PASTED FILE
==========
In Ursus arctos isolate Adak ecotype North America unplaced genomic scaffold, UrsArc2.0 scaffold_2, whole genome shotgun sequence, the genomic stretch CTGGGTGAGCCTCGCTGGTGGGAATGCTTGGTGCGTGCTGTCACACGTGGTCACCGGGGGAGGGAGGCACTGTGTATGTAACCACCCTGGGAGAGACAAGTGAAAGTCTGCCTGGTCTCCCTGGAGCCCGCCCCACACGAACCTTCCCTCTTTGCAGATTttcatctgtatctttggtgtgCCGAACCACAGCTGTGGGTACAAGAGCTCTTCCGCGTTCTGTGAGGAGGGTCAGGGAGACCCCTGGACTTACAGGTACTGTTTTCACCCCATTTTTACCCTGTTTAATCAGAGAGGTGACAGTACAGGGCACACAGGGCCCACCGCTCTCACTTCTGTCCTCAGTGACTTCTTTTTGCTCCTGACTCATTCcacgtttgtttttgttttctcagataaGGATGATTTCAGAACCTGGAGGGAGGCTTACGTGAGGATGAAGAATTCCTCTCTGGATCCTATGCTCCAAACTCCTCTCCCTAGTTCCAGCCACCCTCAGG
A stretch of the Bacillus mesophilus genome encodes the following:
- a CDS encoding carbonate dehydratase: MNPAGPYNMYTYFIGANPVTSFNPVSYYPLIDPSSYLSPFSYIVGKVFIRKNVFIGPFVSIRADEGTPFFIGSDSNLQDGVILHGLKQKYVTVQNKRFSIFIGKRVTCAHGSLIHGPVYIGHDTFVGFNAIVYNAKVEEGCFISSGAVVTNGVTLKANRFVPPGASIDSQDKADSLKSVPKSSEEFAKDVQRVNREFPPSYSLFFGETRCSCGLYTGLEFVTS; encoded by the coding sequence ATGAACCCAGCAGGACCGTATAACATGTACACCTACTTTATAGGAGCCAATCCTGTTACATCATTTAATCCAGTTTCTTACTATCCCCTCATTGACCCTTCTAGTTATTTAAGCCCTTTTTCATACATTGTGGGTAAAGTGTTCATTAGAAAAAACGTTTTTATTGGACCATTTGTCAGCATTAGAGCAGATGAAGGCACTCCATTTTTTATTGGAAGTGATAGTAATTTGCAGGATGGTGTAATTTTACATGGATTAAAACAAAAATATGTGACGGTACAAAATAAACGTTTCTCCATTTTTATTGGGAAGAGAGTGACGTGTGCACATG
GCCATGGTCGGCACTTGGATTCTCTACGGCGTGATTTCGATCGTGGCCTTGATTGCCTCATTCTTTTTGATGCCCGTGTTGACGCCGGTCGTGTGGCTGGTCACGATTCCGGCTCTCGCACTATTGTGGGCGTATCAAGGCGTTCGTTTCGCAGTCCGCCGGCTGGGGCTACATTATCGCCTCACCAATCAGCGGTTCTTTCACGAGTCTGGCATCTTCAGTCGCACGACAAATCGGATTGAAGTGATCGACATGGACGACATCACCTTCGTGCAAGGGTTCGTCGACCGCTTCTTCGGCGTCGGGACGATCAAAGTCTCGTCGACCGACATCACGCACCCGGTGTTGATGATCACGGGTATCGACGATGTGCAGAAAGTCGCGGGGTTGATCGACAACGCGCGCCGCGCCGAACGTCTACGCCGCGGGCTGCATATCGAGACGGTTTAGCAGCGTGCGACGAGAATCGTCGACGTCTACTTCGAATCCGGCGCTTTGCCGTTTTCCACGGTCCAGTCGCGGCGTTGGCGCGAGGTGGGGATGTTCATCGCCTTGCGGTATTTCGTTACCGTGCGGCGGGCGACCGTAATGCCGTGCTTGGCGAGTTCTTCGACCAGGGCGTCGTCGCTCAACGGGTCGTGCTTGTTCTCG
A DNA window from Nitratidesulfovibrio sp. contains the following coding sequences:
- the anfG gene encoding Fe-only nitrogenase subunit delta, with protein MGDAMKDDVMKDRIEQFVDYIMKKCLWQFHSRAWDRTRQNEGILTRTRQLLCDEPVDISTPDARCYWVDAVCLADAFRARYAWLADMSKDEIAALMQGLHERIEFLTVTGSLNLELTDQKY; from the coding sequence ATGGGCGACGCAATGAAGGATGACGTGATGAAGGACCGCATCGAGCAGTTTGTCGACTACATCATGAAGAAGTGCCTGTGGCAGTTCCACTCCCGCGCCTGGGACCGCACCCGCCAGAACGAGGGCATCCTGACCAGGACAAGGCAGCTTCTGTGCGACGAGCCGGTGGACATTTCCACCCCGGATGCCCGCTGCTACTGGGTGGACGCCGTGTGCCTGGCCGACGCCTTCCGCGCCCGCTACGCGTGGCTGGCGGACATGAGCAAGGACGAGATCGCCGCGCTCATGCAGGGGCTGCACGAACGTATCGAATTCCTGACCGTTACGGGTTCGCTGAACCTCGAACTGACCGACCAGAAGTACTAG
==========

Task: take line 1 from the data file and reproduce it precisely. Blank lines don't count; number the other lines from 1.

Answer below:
In Ursus arctos isolate Adak ecotype North America unplaced genomic scaffold, UrsArc2.0 scaffold_2, whole genome shotgun sequence, the genomic stretch CTGGGTGAGCCTCGCTGGTGGGAATGCTTGGTGCGTGCTGTCACACGTGGTCACCGGGGGAGGGAGGCACTGTGTATGTAACCACCCTGGGAGAGACAAGTGAAAGTCTGCCTGGTCTCCCTGGAGCCCGCCCCACACGAACCTTCCCTCTTTGCAGATTttcatctgtatctttggtgtgCCGAACCACAGCTGTGGGTACAAGAGCTCTTCCGCGTTCTGTGAGGAGGGTCAGGGAGACCCCTGGACTTACAGGTACTGTTTTCACCCCATTTTTACCCTGTTTAATCAGAGAGGTGACAGTACAGGGCACACAGGGCCCACCGCTCTCACTTCTGTCCTCAGTGACTTCTTTTTGCTCCTGACTCATTCcacgtttgtttttgttttctcagataaGGATGATTTCAGAACCTGGAGGGAGGCTTACGTGAGGATGAAGAATTCCTCTCTGGATCCTATGCTCCAAACTCCTCTCCCTAGTTCCAGCCACCCTCAGG